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The Polovakai were a people of numbers.
They were a humanoid species recognized to possess a comparable mental capacity to humans decades before the first anthropologist decided to venture so deep into the jungles of their planet. Their houses were built like burls on the sides of enormous trees, decorated in ropes.
The first anthropologist told us about the ropes. She had wondered if the ropes might be there to help them climb, but even the children of the Polovakai had no difficulty climbing trees. Their hands gripped the bark easily, their claws extending as much as necessary. They had short, wiry fur like goats, and four short limbs of equal length. They had large swivelling ears and eyes that were all black.
The second anthropologist realized that the ropes existed not for climbing, but for their knots. All of the ropes had knots, and knotted ropes were worn around the waists, wrists, necks, ankles and even the knobby fingers of the Polovakai, as well as dangling from their houses and doorways like tassels.
The third anthropologist hadn’t returned.
The fourth anthropologist had explained that the knots were numbers. Each number meant something to the Polovokai, she had explained in a dead voice when the interviewer had finally persuaded her to speak of her experiences. One was the number of the Polovokai themselves.
Two was the number of elements—air and earth—and life required both. Air included cloud, wind, fire and light, and earth included flesh, dirt and stone.
Three was the number of supreme beings they recognized: one, an immaterial ancestor of the Polovokai; the second, the combined mind of their forest; and a third, a force of goodness, luck and love.
Four was the number of times a Poloka’s name grew during life. The last anthropologist had lived with an old Poloka named Chanarikai who had once been called Chanari, Chanar, Chan, and Ch.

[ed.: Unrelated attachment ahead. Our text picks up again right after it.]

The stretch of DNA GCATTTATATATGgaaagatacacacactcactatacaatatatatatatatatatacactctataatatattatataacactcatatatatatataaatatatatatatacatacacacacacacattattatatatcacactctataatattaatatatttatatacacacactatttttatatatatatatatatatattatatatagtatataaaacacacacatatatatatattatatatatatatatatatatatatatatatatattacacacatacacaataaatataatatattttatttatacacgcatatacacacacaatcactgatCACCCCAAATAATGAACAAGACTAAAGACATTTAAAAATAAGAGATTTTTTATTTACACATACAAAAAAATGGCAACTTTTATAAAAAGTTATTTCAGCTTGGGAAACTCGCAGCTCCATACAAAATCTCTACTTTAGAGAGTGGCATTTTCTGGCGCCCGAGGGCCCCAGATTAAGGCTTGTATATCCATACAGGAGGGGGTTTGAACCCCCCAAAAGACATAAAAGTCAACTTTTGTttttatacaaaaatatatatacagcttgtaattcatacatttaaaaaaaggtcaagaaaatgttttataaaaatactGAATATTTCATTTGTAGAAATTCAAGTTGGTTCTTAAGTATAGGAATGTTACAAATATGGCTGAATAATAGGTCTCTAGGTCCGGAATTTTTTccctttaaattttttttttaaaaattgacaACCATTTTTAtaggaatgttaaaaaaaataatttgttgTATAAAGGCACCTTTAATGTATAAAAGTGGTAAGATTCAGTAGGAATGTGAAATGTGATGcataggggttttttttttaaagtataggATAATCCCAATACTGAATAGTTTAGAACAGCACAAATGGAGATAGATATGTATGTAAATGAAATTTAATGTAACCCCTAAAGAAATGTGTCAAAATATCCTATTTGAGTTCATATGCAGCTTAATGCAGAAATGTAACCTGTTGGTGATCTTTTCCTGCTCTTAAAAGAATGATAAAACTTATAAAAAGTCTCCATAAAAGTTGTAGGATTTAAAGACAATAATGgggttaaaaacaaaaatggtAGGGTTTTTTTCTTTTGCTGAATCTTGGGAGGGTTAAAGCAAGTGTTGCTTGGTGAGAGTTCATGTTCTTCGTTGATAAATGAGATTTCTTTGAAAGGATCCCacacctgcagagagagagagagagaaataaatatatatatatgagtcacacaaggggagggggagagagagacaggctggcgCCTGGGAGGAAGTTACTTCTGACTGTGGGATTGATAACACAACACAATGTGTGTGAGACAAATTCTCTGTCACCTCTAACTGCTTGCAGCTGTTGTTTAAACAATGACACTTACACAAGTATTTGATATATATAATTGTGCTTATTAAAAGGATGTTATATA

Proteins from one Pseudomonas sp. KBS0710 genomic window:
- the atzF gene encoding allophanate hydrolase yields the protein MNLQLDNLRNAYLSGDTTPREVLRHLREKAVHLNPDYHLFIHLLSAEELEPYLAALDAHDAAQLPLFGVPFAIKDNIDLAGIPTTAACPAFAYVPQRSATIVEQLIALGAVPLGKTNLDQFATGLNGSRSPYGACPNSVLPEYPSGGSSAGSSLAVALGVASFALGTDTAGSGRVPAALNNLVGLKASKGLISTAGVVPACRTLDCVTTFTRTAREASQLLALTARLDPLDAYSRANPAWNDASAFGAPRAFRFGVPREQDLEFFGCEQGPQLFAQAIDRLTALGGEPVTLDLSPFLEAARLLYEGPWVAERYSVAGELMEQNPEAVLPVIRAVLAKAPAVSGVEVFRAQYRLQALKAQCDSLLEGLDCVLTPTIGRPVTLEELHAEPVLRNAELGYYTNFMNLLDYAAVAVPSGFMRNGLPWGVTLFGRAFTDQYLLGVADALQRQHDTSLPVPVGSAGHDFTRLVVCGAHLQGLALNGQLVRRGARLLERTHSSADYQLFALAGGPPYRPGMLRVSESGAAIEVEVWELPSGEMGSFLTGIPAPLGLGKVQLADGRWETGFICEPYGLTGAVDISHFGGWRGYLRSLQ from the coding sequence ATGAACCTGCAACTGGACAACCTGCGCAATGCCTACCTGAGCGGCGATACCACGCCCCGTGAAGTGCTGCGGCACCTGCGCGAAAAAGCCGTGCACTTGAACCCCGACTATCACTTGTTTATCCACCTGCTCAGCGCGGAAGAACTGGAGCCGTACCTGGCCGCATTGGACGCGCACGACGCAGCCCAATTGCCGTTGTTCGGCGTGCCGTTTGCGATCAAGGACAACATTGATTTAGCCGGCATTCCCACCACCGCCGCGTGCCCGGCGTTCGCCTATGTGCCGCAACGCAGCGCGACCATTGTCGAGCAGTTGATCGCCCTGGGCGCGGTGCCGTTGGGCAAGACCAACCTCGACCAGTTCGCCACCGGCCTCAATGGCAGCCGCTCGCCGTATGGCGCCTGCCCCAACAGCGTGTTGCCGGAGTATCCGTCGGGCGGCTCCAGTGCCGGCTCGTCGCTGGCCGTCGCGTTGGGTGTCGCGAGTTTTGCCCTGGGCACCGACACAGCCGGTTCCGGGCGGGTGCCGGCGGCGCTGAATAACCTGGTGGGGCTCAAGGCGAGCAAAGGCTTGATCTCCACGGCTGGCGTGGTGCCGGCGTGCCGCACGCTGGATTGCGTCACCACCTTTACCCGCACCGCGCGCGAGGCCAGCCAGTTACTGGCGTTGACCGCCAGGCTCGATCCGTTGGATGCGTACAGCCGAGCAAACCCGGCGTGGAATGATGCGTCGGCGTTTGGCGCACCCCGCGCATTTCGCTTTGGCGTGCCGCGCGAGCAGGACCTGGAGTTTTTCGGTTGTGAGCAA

Five was the greatest number of people one Polovakai could marry, either at once or over their lifespan. Six was the number of genders they recognized: male and female, mostly male and mostly female, falena or both and nallale or neither. Seven was the number of senses they recognized: sight, touch, smell, hearing, balance, direction, and recognition. Fifty-one was the number of the village that the last anthropologist stayed in. Because every whole number had a meaning, when the Polovokai counted or used numbers for other things they did so in halves.
All of this, the fourth anthropologist explained in the early days of her return, as she had leapt erratically from topic to topic, her eyes wild in her night-dark face, tears coming readily to her brown eyes. She had been given the number 14.5. It was all she would say for hours, that, and I didn’t understand.
Her number was higher than the numbers of the three that had come before her, the numbers that before that fourth and final anthropologist’s report, no one had paid much attention to. The first woman to brave the jungle had been given the number .5 when she left. She had barely spoken a word before she had been bitten by a poisonous snake and died.
The second was given 3.5, and had passed on information about ropes and knots before she had died in a freak fire.
The third never returned. Perhaps they hadn’t liked him; perhaps his number was negative.
The fourth anthropologist was with them for nearly five months before they sent her back. The Polovakai didn’t allow notes or recordings to be taken of them, so she had to be interviewed like the others. She also had to be interviewed because of her state.
“I didn’t know,” she said again as tears streaked down her young face from wide eyes. It was the thirteenth day since her return. “I didn’t understand.”
“What about infinity?” the interviewer asked.
But the anthropologist’s eyes had glazed over, her hands clasped tightly in her lap, and she didn’t seem to hear her question. “They told me at the beginning,” the anthropologist said, shaking her head over and over again. “Everything has a number, they said. If I wanted to learn the numbers I had to have one. They gave me my number.”
“What about infinity?” the interviewer asked again, gently.
“They don’t believe in it,” the anthropologist said. “Everything has a number. Everything ends.”
“They gave me my number,” the anthropologist repeated, hands pressed to the sides of her head as if to protect herself from the truth, eyes wild and unseeing as she fled from the room.
When the last anthropologist died from some sudden, unknown illness the next day, the file on the Polovokai was closed and researchers stopped venturing down to ask about numbers.